Report says big rig tires can’t handle more than 75 mph

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AUSTIN (KXAN) — A new report from the Associated Press suggests higher speed limits may cause more wrecks and tire blowouts with big rigs. The report specifically referenced State Highway 130 in Central Texas, where the speed limit is 85 mph.

Austin City Council members have backed a push by state lawmakers to encourage semis to take the toll road instead of Interstate 35, but this report questions whether it is a safe alternative. The report states the National Highway Traffic Safety Administration said truck tires are built to only sustain up to 75 mph. Anything above that can be dangerous.

People in the trucking industry told KXAN that most companies do what they can to make sure big rigs do not go faster than what tires can handle.

“Even if you have the ability to go that fast, it’s a general rule a truck’s not going to want to go that fast whether he’s empty or whether he’s loaded,” said John Esparza, Texas Trucking Association president and CEO. “It’s a speed that exceeds safe driving miles per hour for that truck.”

Esparza said companies often will have governors, a system which limits speed, on all their trucks because high speeds burn fuel, tires and money.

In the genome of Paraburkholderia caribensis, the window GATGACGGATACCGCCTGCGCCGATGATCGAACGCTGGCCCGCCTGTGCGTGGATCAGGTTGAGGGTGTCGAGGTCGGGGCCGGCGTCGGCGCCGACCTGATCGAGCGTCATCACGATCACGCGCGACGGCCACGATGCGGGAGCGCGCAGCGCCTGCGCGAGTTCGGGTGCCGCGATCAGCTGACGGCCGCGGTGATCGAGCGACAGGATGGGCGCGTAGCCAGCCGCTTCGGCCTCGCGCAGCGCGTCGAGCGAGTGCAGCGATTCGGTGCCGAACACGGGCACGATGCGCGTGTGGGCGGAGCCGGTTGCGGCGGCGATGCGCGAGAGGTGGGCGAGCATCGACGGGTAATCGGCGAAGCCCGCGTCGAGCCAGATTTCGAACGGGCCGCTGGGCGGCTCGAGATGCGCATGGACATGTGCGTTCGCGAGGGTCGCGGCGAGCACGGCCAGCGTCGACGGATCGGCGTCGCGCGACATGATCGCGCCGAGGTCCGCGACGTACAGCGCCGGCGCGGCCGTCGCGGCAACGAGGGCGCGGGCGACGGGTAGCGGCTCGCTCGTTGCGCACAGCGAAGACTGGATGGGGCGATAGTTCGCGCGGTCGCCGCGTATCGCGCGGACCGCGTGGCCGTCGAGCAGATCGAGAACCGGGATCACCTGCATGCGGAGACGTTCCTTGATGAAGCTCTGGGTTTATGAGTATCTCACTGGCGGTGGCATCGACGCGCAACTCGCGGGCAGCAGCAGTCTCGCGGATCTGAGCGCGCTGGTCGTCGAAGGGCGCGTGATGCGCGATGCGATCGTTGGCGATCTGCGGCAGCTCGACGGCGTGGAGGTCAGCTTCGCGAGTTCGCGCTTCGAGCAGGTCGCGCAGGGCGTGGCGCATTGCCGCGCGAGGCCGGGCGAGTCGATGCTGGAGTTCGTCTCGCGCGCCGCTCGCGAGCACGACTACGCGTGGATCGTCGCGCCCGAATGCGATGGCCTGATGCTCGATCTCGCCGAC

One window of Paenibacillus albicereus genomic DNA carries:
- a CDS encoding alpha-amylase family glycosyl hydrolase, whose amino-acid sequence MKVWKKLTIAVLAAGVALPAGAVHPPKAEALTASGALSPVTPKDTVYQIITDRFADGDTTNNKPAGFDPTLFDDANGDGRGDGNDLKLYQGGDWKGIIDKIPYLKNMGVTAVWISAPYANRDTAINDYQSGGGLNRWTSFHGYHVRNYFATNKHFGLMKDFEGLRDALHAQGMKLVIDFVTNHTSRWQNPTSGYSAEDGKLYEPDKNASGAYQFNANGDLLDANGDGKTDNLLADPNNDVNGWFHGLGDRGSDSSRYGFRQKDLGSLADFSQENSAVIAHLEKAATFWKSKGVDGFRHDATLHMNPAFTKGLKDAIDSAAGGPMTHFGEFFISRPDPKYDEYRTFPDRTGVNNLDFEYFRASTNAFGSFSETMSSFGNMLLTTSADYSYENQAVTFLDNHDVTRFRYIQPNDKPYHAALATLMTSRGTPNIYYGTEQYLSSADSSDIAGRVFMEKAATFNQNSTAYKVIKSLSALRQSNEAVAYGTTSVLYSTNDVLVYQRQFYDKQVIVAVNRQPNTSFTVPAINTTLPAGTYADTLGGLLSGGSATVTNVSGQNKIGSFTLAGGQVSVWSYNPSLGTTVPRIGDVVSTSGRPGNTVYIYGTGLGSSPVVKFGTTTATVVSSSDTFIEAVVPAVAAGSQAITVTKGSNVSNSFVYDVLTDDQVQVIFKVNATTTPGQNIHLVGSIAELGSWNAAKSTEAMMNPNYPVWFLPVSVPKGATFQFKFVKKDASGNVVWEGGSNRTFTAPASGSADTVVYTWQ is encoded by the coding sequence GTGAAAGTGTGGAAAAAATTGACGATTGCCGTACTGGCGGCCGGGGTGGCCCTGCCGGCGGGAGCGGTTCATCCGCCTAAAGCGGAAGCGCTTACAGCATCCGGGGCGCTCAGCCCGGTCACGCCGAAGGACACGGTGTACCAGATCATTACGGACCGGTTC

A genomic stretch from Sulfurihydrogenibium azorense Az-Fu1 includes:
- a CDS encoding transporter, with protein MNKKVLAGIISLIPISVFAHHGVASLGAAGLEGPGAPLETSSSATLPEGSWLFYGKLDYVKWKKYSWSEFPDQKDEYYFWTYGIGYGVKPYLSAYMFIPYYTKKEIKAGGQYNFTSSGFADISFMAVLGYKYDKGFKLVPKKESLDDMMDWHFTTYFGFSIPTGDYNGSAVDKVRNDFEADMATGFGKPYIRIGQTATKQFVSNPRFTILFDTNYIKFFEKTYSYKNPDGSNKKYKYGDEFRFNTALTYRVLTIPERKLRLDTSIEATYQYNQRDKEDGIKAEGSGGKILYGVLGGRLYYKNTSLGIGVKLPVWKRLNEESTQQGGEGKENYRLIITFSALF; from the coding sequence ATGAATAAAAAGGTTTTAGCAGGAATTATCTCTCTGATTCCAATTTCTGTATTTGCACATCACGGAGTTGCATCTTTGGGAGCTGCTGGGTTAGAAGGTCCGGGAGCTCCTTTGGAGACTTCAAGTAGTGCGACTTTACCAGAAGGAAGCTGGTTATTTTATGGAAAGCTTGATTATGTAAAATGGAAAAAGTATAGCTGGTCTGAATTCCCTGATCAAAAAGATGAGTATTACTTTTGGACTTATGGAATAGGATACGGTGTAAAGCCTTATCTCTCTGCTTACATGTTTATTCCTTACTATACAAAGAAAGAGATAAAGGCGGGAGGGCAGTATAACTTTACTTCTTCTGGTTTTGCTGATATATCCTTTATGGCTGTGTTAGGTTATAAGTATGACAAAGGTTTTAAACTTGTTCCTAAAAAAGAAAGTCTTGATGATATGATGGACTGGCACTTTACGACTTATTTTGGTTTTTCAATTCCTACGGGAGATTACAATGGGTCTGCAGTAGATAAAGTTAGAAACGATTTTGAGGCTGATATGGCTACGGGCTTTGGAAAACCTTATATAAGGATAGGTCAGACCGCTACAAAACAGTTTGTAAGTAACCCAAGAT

GOING IN-DEPTH // Speed Ratings

While it is never safe to drive above the posted speed limit, it can be difficult to tell how fast your car can safely travel.

There are more than a dozen different speed ratings for tires, which indicate their maximum speed.

“They have enough trial and error over time and have seen and know that the safer miles per hour is going to be lower than that 75 mph,” said Esparza. “They’re also going to see a difference in fuel efficiency above 68-67 miles per hour.” He said even though most drivers know not to go above the industry standard, it doesn’t mean drivers always obey the rules.

Karl Kamp, a driver for Acme Bricks, spent part of the afternoon filling up his tires at a gas station along SH 130.  He said he usually takes the toll road to get from Elgin to the San Antonio area.

“At 85 miles an hour, you’re going to be hanging on …You know, you have between 70,000- to 80,000 pounds,” said Kamp. “And anytime you blow a tire, if that tire comes off and goes through somebody’s windshield.”

Kamp said his truck is programmed to stay below 70 mph.

The Texas Department of Transportation says truck drivers are supposed to know their limitations. It is up to the driver to know if a truck has tires that can handle a certain load and speed.

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